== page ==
I have to say, in conclusion to my two nights I spent reading, cause I couldn’t put down, this simple, but funny, amusing, and very inspiring treasure, I found this book to be one of the best books on writing I have ever come across. It has become one of my favorite books in my now “inspirational” collection, and although it may not be full of the “how to’s” on writing, it has pages full of inspiration that will surely ignite the storyteller inside of you. When I read it I felt myself ignite with the realization that I am a writer at heart, and always will be. I related to Robert in so many ways, ways I thought were just quirks and habits of my own, but that I realized are those of a struggling writer just as he was. I appreciate Robert for taking his time to share his words, and am glad to have been a part in reviewing his work.

I received this book for free from Blogging for Books in exchange for an honest review. I was in no way required to give a positive review, and gladly accept these opinions as my own.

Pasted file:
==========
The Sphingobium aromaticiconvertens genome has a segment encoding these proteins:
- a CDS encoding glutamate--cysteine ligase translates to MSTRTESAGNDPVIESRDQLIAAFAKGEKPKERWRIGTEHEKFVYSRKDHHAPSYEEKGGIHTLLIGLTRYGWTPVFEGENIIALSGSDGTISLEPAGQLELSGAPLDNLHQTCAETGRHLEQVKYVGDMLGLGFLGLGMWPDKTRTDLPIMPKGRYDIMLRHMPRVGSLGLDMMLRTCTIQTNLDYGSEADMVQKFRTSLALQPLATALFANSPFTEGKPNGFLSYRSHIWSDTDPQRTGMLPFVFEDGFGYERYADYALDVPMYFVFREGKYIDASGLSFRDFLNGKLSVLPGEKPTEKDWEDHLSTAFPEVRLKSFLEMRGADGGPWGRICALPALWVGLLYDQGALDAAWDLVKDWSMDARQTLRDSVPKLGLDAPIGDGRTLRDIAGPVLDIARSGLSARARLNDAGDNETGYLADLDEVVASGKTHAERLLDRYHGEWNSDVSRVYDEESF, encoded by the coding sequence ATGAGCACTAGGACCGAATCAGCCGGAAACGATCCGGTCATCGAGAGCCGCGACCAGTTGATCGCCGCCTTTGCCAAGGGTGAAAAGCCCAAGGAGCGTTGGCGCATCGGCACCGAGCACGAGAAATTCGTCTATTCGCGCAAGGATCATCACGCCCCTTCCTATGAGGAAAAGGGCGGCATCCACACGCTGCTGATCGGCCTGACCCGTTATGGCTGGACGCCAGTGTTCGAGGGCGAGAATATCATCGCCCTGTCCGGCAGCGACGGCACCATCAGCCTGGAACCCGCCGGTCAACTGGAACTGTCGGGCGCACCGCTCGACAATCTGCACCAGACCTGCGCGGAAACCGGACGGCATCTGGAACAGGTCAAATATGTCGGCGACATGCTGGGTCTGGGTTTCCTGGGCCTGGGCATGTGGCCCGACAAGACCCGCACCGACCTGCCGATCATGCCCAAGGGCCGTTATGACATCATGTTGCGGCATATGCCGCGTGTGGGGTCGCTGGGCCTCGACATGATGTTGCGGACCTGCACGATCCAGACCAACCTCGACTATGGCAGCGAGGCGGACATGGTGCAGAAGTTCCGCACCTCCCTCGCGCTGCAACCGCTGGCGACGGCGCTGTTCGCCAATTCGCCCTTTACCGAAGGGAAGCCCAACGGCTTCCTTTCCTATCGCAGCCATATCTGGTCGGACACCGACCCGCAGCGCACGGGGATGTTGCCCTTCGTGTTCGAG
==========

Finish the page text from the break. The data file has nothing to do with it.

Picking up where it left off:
Imagination Station-The Redcoats Are Coming!

Imagination Station-The Redcoats Are Coming!

The Redcoats are Coming, an Adventures in Odyssey book by Focus on the Family, is a walk into the Revolutionary war with Patrick and Beth as they assist uncle Whit, the keeper of Imagination Station, on an adventure to awaken the citizens of Concord Massachusetts before the Redcoats come. On their adventure, Beth and Patrick must deliver the letter to Paul Revere, but also find themselves meeting Samuel Adams and John Hancock along the way. Their adventure they find is far more then just witnessing firsthand the actions that took place during the revolutionary war, as they themselves partake in the events, smuggling musket balls and helping sound the alarm that the Redcoats are coming!

This book is a great way for children six and over to not only learn about the historical facts of this time, but to also learn how the people during the time of the revolutionary war looked toward God for direction. This book brings a more biblical view that is sometimes forgotten in history books, and would be a great resource for Christian teachers of all sorts, as well as parents looking to establish a solid Christian education for their kids from home. What I love about this book, and the series alike, is how it brings these historical events into a story line that children can relate to, by taking them onto an adventure with children just like them. They get to see these events from a child’s point of view.